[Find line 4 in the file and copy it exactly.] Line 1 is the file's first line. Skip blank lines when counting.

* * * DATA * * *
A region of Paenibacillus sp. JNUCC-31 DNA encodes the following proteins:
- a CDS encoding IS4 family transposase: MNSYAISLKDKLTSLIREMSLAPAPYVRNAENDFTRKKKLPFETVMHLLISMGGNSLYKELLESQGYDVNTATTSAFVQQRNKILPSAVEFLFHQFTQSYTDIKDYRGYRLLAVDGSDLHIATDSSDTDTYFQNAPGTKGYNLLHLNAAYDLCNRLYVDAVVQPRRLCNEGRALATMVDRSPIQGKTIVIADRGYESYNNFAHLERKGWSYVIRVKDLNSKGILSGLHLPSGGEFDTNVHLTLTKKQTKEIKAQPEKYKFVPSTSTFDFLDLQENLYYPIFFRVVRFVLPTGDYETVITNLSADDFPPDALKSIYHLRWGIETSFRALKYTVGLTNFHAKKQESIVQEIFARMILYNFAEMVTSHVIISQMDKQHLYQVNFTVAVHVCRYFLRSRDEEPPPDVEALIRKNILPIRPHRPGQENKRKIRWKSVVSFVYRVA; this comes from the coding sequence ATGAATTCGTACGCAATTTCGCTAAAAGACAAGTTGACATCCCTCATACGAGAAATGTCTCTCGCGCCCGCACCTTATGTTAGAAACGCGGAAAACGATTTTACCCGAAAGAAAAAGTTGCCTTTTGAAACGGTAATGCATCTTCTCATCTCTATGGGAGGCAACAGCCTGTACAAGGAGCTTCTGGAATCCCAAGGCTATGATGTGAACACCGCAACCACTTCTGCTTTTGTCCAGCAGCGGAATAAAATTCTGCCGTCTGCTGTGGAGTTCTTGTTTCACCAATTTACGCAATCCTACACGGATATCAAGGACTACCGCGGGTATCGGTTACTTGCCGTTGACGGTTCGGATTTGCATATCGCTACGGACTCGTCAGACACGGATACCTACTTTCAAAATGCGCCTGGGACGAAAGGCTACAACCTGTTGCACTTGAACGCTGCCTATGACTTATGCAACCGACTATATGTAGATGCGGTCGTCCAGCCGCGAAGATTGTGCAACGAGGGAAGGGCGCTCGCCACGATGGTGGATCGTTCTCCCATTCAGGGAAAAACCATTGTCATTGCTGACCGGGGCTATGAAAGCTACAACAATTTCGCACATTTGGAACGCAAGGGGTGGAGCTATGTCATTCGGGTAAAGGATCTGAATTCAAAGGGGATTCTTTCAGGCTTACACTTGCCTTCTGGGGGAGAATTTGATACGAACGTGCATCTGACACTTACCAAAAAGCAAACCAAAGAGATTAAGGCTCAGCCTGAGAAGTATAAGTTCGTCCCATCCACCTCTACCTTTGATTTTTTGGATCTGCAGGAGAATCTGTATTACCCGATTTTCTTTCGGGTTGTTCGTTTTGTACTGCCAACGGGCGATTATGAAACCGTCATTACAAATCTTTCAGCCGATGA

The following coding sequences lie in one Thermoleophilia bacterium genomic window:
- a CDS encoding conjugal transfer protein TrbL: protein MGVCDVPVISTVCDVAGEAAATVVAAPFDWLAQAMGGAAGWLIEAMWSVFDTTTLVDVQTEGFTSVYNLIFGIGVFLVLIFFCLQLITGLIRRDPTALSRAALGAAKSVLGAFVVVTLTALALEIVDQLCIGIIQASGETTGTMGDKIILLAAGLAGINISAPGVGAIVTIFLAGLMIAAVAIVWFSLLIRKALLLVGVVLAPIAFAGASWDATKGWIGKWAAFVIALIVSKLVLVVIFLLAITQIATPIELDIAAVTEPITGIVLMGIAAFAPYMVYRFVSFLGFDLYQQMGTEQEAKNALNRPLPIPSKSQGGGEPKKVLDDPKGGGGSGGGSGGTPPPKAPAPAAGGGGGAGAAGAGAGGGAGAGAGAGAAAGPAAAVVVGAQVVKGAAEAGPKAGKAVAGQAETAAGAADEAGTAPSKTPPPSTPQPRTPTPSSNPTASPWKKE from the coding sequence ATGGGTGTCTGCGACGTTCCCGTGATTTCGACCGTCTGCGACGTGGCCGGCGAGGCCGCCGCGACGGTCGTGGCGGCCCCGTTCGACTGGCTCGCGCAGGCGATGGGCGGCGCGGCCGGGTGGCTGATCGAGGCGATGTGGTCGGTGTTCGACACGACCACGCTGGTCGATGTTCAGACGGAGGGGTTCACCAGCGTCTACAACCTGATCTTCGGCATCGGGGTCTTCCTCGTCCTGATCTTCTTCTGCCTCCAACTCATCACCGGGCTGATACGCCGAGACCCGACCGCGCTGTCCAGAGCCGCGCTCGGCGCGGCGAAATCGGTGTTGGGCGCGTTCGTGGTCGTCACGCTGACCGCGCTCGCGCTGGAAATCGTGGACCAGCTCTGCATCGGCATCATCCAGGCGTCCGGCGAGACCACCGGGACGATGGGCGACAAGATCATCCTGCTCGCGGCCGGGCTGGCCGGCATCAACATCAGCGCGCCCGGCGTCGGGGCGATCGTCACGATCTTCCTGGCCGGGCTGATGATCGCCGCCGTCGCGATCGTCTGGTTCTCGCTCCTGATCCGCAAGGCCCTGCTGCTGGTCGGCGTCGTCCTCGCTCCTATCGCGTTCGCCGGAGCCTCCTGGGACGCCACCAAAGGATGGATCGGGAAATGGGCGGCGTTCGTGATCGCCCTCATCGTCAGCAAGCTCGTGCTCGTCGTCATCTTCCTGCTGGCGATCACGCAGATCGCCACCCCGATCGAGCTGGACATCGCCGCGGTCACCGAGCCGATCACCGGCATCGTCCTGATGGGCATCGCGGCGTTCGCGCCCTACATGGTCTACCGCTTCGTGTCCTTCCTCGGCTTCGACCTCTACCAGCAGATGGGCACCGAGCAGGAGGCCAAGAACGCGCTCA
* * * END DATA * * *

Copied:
- a CDS encoding conjugal transfer protein TrbL: protein MGVCDVPVISTVCDVAGEAAATVVAAPFDWLAQAMGGAAGWLIEAMWSVFDTTTLVDVQTEGFTSVYNLIFGIGVFLVLIFFCLQLITGLIRRDPTALSRAALGAAKSVLGAFVVVTLTALALEIVDQLCIGIIQASGETTGTMGDKIILLAAGLAGINISAPGVGAIVTIFLAGLMIAAVAIVWFSLLIRKALLLVGVVLAPIAFAGASWDATKGWIGKWAAFVIALIVSKLVLVVIFLLAITQIATPIELDIAAVTEPITGIVLMGIAAFAPYMVYRFVSFLGFDLYQQMGTEQEAKNALNRPLPIPSKSQGGGEPKKVLDDPKGGGGSGGGSGGTPPPKAPAPAAGGGGGAGAAGAGAGGGAGAGAGAGAAAGPAAAVVVGAQVVKGAAEAGPKAGKAVAGQAETAAGAADEAGTAPSKTPPPSTPQPRTPTPSSNPTASPWKKE from the coding sequence ATGGGTGTCTGCGACGTTCCCGTGATTTCGACCGTCTGCGACGTGGCCGGCGAGGCCGCCGCGACGGTCGTGGCGGCCCCGTTCGACTGGCTCGCGCAGGCGATGGGCGGCGCGGCCGGGTGGCTGATCGAGGCGATGTGGTCGGTGTTCGACACGACCACGCTGGTCGATGTTCAGACGGAGGGGTTCACCAGCGTCTACAACCTGATCTTCGGCATCGGGGTCTTCCTCGTCCTGATCTTCTTCTGCCTCCAACTCATCACCGGGCTGATACGCCGAGACCCGACCGCGCTGTCCAGAGCCGCGCTCGGCGCGGCGAAATCGGTGTTGGGCGCGTTCGTGGTCGTCACGCTGACCGCGCTCGCGCTGGAAATCGTGGACCAGCTCTGCATCGGCATCATCCAGGCGTCCGGCGAGACCACCGGGACGATGGGCGACAAGATCATCCTGCTCGCGGCCGGGCTGGCCGGCATCAACATCAGCGCGCCCGGCGTCGGGGCGATCGTCACGATCTTCCTGGCCGGGCTGATGATCGCCGCCGTCGCGATCGTCTGGTTCTCGCTCCTGATCCGCAAGGCCCTGCTGCTGGTCGGCGTCGTCCTCGCTCCTATCGCGTTCGCCGGAGCCTCCTGGGACGCCACCAAAGGATGGATCGGGAAATGGGCGGCGTTCGTGATCGCCCTCATCGTCAGCAAGCTCGTGCTCGTCGTCATCTTCCTGCTGGCGATCACGCAGATCGCCACCCCGATCGAGCTGGACATCGCCGCGGTCACCGAGCCGATCACCGGCATCGTCCTGATGGGCATCGCGGCGTTCGCGCCCTACATGGTCTACCGCTTCGTGTCCTTCCTCGGCTTCGACCTCTACCAGCAGATGGGCACCGAGCAGGAGGCCAAGAACGCGCTCA